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Postby shipstamps » Tue Dec 02, 2008 4:15 pm

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To commemorate the 125th anniversary of the founding of the International Red Cross and Red Crescent Movement, Seychelles issued four stamps on 12 September 1988 depicting different types of transport used by the Red Cross in its early days. One of these stamps depicts the hospital ship Liberty.
From 24 Oct. 1914 the British Red Cross and the Order of St. John worked closely throughout the war. Many ships were chartered for hospital use, and conditions were often to prove extremely difficult.

The LIBERTY was built as a steel yacht by Ramage & Ferguson at Leith, England for the wealthy American, Joseph Pulitzer, owner of the following newspapers, New York World and the St. Louis Post Dispatch. His name is still remembered through the Pulitzer Prize.
She was designed by G.L. Watson & Co.
1908 Launched under the name LIBERTY, most probably named after the Statue of Liberty, the owner was a fundraiser for the pedestal on which the Statue of Liberty was placed. She was the seventh largest yacht in the world when launched
Tonnage 1.571 tons,. Dim. 304 x 36.5 x 16ft., (draught).
Two triple expansion steamengines hp? Speed ?

Pulitzer who was nearly blind and very sensitive to noise, for this reason the yacht was heavily insulated, and all sharp edges were reduced to curves, there were not many steps most steps were replaced by gentle slopes. One of the reasons for her later career as a hospital ship.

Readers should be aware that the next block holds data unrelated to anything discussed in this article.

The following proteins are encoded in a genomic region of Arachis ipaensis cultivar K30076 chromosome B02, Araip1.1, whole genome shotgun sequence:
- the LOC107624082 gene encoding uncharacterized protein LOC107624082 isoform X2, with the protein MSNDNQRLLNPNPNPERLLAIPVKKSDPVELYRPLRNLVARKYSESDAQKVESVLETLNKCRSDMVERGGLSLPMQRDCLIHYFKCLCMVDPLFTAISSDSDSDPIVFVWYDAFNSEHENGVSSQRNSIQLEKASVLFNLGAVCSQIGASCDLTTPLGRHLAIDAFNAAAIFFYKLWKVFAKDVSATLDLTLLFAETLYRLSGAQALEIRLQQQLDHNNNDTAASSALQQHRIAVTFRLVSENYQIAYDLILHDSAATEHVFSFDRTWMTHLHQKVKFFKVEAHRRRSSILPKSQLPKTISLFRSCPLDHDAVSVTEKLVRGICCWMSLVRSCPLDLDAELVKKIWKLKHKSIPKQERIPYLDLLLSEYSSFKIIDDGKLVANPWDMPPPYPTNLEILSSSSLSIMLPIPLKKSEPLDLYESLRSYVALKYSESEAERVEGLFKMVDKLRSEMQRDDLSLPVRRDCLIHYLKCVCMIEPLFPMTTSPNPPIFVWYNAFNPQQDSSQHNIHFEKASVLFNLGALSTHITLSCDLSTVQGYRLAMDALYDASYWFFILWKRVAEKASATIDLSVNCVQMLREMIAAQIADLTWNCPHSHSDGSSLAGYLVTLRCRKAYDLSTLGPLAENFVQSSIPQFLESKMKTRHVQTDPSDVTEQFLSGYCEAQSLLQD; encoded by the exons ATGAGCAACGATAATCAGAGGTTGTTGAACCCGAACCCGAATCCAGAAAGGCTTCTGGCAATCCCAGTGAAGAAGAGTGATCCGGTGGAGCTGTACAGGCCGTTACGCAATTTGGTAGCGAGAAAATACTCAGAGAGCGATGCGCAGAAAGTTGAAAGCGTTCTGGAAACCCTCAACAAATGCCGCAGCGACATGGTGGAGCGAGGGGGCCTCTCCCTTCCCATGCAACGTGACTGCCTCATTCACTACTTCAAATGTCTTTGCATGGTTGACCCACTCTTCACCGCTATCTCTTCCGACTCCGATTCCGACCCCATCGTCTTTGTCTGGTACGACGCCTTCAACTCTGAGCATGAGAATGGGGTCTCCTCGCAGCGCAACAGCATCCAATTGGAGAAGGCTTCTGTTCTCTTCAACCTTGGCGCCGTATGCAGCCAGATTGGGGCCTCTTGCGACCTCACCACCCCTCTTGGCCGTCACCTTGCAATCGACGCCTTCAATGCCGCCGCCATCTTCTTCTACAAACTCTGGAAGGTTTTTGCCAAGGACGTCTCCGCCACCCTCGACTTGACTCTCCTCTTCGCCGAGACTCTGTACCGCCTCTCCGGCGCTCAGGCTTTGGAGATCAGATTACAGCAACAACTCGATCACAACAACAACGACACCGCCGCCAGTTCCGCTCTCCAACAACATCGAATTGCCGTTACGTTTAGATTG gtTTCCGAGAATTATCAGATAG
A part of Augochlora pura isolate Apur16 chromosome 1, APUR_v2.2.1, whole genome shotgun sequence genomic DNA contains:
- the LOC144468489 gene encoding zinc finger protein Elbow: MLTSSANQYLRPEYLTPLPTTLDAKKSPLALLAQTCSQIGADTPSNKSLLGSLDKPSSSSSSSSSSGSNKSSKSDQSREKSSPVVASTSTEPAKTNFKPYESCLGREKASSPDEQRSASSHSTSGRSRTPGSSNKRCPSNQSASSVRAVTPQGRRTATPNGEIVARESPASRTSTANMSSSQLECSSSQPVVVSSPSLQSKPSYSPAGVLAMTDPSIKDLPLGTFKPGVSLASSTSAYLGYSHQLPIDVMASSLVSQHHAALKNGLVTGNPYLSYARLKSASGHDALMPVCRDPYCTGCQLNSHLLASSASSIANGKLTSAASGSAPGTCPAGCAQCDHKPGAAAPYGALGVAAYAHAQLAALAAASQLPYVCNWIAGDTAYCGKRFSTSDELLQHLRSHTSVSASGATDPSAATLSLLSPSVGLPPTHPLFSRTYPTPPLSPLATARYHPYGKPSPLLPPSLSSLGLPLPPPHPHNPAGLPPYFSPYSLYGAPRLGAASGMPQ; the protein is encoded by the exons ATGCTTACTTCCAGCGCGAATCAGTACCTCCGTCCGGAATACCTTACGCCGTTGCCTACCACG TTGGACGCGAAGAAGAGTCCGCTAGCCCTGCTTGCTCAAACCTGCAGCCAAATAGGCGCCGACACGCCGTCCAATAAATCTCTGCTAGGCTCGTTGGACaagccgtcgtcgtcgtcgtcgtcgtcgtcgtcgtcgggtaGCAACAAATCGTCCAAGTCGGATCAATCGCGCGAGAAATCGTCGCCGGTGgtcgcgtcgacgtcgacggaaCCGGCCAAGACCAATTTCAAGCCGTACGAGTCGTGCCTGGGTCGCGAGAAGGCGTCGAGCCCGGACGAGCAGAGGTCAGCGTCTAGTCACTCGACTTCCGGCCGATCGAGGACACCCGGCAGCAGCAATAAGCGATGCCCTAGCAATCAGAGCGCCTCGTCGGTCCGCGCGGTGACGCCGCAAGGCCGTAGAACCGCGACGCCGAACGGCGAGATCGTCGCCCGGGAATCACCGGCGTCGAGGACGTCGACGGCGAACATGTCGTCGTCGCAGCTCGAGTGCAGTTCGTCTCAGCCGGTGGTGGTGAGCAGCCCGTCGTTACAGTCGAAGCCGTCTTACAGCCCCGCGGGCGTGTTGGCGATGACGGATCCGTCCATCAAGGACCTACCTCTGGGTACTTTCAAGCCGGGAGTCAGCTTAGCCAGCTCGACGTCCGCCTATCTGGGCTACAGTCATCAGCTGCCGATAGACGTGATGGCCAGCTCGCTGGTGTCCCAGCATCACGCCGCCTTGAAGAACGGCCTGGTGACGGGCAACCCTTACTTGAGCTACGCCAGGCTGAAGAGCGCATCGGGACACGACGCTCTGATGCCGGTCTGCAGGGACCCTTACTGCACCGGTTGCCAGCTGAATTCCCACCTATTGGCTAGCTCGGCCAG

Mr. Pulitzer died on board the LIBERTY on 29 Oct. 1911 when she was berthed in the harbor of Charleston.

1912 She was sold to the Canadian, Mr. James Ross, he renamed the vessel GLENCAIRN, named after the large full-rigger GLENCAIRN which his late father had owned and commanded.
Mr. James Ross used the yacht during his holidays in the Mediterranean.
When Mr. Ross passed away on 20 Sept. 1913 the yacht was for sale again.
1914 Sold to Lord Tredegar, U.K. and he did give her the old name LIBERTY back.

01 Sept. 1915 hired as an auxiliary patrol vessel by the Royal Navy, named LIBERTY IV. I am not sure of she ever is used as a patrol vessel.
Shortly thereafter converted in a hospital ship, in use in this capacity from 1915 till Jan. 1919. On her hull as hospital ship is painted the no 10, on the photo depict in a book, I have.

1919 Sold to Sir Robert and Lady Houston. Not renamed.
Lady Houston will always be associated with the yacht, as she used her to display anti Government signs hung between the masts, when she was used during various regattas.

1937 She was broken up.

She was painted by Norman Wilkinson (1878-1971), evidently in 1915. A small black and white reproduction of the painting on which the stamp is based is in a book of marine paintings.

Seychelles 1989 2r sg 752 , scott 682.

Source Ships of the Royal Navy Vol II by J.J.Colledge. Watercraft Philately vol 37 page 33.
Steam Yachts by David Couling.
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